This delicate balance started to erode as Barack Obama rose in the polls beginning in 2007. People like me who sensed the impending danger of this shift towards extremism were shouted down. When beloved industry icons raised concerns, even going so far as to label AR15s as “terrorist rifles,” their careers were immediately terminated. Time and again, these alarms were raised, and time and again, the sound of fundraising hauls, election night parties, and cash registers at the gun counters drowned them out.
Coming as a small light of hope in the wilderness is the willingness of major professional sport franchises to speak openly against gun violence and in favor of gun safety regulations:
But this evening the New York Yankees and the Tampa Bay Rays announced they would use their social media channels not to cover tonight’s game but to share facts about gun violence. “The devastating events that have taken place in Uvalde, Buffalo and countless other communities across our nation are tragedies that are intolerable.”
Before the Uvalde school massacre unfolded and justifiably dominated the news cycle, another big story was unfolding. An investigative study on sexual abuse in the Southern Baptist world commissioned by the Southern Baptist Convention broke and it was horrific. The nations largest religious organization was shown to be as deeply flawed as the Catholic Church in matters related to sexual abuse. The SBC scandal is more about the treatment of women than young boys but it underscores how the evangelical church has lost its way:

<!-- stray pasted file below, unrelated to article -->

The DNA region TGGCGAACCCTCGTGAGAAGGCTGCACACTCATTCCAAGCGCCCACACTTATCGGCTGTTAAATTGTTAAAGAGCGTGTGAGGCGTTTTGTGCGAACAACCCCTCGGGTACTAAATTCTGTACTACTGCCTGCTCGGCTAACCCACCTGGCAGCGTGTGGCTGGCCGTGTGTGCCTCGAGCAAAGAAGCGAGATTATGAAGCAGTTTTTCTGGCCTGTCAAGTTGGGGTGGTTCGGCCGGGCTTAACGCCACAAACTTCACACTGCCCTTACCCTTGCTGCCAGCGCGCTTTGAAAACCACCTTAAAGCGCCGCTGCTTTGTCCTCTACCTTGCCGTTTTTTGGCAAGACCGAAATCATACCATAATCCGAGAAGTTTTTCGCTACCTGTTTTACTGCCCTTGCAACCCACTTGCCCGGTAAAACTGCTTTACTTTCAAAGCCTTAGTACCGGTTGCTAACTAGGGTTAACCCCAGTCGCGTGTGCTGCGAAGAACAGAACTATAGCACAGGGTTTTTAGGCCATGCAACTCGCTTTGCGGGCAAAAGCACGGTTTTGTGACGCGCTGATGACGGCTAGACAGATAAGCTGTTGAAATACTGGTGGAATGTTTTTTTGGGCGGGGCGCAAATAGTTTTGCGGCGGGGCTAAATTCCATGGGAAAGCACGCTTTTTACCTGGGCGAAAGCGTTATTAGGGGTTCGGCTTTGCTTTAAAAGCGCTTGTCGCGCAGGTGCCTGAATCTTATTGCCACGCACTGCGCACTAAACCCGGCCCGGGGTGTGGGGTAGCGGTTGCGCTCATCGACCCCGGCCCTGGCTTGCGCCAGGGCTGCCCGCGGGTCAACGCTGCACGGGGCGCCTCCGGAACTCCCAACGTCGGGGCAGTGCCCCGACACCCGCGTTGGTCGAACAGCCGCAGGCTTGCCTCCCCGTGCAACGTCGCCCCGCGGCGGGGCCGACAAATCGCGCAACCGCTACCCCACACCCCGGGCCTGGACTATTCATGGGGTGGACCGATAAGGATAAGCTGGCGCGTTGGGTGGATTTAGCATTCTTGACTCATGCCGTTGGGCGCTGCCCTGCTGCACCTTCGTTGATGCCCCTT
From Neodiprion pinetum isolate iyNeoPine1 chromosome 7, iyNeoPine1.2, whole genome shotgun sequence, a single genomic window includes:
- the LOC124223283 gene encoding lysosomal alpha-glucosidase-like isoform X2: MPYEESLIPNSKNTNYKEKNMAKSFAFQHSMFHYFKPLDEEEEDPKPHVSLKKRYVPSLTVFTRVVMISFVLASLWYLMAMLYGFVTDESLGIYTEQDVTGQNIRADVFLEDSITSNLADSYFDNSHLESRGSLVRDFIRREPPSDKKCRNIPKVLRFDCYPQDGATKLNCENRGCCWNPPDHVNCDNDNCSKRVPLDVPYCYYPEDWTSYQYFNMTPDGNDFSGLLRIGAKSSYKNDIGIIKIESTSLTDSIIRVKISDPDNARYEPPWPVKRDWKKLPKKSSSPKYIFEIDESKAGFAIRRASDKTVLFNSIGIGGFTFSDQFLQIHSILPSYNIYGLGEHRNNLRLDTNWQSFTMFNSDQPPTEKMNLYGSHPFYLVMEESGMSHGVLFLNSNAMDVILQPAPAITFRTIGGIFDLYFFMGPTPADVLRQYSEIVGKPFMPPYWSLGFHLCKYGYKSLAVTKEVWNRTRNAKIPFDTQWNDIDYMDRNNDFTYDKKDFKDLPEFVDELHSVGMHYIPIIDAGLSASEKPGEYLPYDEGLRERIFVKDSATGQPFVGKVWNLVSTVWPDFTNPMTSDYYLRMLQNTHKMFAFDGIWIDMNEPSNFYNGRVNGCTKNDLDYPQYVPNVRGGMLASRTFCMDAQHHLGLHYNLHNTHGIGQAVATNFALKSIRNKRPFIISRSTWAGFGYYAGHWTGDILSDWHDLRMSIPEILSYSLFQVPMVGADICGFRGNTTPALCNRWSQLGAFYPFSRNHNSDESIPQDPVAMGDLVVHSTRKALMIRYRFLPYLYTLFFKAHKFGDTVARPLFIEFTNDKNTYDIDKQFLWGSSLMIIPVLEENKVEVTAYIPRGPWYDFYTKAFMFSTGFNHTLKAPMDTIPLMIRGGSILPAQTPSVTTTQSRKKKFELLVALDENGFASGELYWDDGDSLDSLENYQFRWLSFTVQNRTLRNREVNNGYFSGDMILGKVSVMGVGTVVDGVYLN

“I knew it was rotten, but it’s astonishing and infuriating. This is a denomination that is through and through about power. It is misappropriated power. It does not in any way reflect the Jesus I see in the scriptures. I am so gutted.”
And this article on the culture of conspiracy and cruelty of the Christian Right by David French also solidifies my dismal opinion of the Christian Right:
The Christian civility wars aren’t about competing essays crafted by the tweeting elite. They’re about the emergence, amplification, and valorization of an actual culture of conspiracy and cruelty on the Christian right.
Moving on to a topic that we need to pay attention to, but which commands little attention in the news cycle even without wars in Ukraine, pandemics and horrific massacres, robotics and the future of work:
When it comes to automation, we are in what John Maynard Keynes called the “painfulness of readjustment between one economic period and another.” The right policy response is not to interfere with or try to manage this transition from the top down but to incentivize thoughtful, human-centered adaptation, from both worker and employer standpoints. But with 11.5 million job openings (including close to one million manufacturing jobs) and just 5.9 million Americans looking for work, combined with renewed efforts to “re-shore” critical manufacturing, robots may prove to be less of a problem than part of the solution to the nation’s long-term labor shortage.
That will be it this week. Surprised I got anything at all together, I have been so much on the move. We are settled on Block Island for the next two weeks. Can you say Vacation?